If you’ve read this site for some time, you’ll know Don Burke has been a long-time contributor here, sharing his visits and top-notch photos from Amish communities around the country. For a few examples, see Don’s trips to Ethridge, Tennessee, inside a Missouri Amish home, or at an “Amish-ish” wedding.
Today Don tells us the story of how he happened to first visit the Amish, in 2010. Don is joined by his wife Pam, who as you’ll learn is a vital part of the story, to narrate the journey.
This was the first part of a two-stop Amish trip (with the 2nd part(s) on Lancaster County to come). Those of you who have visited Holmes County, Ohio might recognize some of the places in today’s post.
Don: Nine years ago. That was when we made our first Amish trip – saw and visited with our first Amish people – had our first Amish buggy ride. And for me, it was on that trip nine years ago that I had my very first interest in Amish anything. But for my wife Pam…well, her interest began long before that, and that interest was what made this story possible.
Pam: Sometime back in the mid-1990s I began reading Amish fiction and became fascinated with the Amish lifestyle, which was totally new to me. As I remember, that is when I first told Don that I wanted to go to Lancaster County, Pennsylvania.
Don: And I assure you, that wouldn’t be the last time that I would hear those words! <ha>
Pam: I’m not sure what I expected to find or do, but I wanted to somehow experience some of the culture of the Amish.
As the years went on and I continued my reading, my dream to visit Lancaster County remained just a dream I felt would likely never happen. Who knew that a slight error would lead to that dream coming true!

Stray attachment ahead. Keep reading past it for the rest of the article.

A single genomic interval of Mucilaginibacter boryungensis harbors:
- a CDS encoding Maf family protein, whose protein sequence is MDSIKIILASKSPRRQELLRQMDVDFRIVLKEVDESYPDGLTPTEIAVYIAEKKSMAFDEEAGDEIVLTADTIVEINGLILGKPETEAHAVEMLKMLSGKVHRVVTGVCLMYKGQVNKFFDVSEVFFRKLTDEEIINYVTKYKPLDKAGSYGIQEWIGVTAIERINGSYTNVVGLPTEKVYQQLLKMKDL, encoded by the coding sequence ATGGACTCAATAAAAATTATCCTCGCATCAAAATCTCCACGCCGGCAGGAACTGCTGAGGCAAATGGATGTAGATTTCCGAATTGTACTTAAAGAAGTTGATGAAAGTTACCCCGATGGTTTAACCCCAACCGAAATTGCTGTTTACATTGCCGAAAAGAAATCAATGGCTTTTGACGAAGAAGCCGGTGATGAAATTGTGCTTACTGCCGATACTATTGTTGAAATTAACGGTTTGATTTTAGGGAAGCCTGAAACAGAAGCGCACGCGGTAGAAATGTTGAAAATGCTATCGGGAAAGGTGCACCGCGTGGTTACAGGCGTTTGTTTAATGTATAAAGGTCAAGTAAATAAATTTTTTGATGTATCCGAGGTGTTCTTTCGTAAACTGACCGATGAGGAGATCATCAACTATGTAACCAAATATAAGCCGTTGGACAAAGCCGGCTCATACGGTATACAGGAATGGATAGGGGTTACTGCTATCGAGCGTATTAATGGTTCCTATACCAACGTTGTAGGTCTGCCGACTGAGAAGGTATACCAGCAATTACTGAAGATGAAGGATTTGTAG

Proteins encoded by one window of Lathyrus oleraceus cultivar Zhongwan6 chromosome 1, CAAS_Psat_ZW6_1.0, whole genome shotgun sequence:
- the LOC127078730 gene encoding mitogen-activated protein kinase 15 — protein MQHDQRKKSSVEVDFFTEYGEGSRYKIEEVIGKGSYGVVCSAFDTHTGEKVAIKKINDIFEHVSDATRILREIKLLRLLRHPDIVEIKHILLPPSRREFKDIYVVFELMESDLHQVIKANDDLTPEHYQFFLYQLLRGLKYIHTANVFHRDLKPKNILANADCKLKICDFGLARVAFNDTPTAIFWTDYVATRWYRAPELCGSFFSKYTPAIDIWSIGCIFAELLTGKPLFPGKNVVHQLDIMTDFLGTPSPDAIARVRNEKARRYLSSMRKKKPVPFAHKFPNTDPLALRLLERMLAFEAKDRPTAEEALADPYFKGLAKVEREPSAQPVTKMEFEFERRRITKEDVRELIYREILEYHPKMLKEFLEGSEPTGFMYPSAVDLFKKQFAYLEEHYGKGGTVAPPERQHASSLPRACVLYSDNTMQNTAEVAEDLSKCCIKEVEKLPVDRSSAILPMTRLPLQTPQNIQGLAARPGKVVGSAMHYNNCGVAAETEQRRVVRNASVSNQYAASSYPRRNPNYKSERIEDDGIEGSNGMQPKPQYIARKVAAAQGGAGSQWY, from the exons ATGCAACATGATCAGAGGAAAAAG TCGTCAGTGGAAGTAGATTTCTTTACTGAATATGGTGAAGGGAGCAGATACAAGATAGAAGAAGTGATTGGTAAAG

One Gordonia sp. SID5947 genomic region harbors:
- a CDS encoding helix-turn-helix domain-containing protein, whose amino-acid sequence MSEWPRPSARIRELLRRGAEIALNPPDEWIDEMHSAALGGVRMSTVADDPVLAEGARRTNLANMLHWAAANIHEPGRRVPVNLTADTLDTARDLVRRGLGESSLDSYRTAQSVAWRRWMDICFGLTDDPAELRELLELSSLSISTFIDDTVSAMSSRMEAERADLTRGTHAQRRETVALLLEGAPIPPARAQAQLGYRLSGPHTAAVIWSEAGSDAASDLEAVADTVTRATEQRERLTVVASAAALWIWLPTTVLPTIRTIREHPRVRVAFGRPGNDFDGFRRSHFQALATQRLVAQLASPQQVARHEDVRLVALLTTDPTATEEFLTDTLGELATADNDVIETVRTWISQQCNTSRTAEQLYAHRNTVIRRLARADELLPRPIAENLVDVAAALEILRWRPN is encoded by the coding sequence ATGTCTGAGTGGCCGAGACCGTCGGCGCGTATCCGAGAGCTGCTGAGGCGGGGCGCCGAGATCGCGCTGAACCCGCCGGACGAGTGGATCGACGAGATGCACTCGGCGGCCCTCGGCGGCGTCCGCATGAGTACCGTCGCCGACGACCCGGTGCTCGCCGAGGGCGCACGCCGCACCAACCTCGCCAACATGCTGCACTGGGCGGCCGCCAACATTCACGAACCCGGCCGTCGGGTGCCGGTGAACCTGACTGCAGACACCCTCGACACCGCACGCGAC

In May of 2010, while on a road trip with Don I started yet another Amish book, and once again commented that I wanted to visit Lancaster County. Just to make conversation he asked how long a drive it was to Lancaster, and I (mistakenly) said it was about 8 or 9 hours.
Since that was not much farther than our trips to visit family in southern Arkansas, he just made an off-hand comment that maybe we could go one day. “Maybe” – with that one word the seed of hope was planted! On our next stop a few miles down the road, I bought a road atlas and added up mileage and time. Oops! Instead of 8 or 9 hours it was more like a 15- to 16-hour drive. But still he had said “maybe,” and even nearly doubling the length of the trip couldn’t undo that.
For me planning a trip is a big part of the fun, so I went to the internet to see what all we might want to do. As I looked for places to visit and things to see, I noticed some information about Holmes County, Ohio, and realized that it would be another great Amish place to visit. In fact, since we needed an overnight stop somewhere between Missouri and Pennsylvania, Millersburg, in Holmes County, seemed to fit the bill.
Don: And the short version is that on the morning of June 14, 2010 — just short of three weeks after “maybe” — we left our home near St. Louis heading out to see the Amish for the first time.
Pam: After a long day of driving across Illinois and Indiana, I can still remember the surge of adrenaline when I saw my first real-life horse and buggy as we entered Holmes County. I was actually in Amish country!
We got into Millersburg sort of late and went looking for a place to eat supper, stopping at Farmstead Restaurant in Berlin. After we ate and were getting ready to leave, I had the chance to speak to a teenage Amish girl, Sara, who was just getting off work at the restaurant.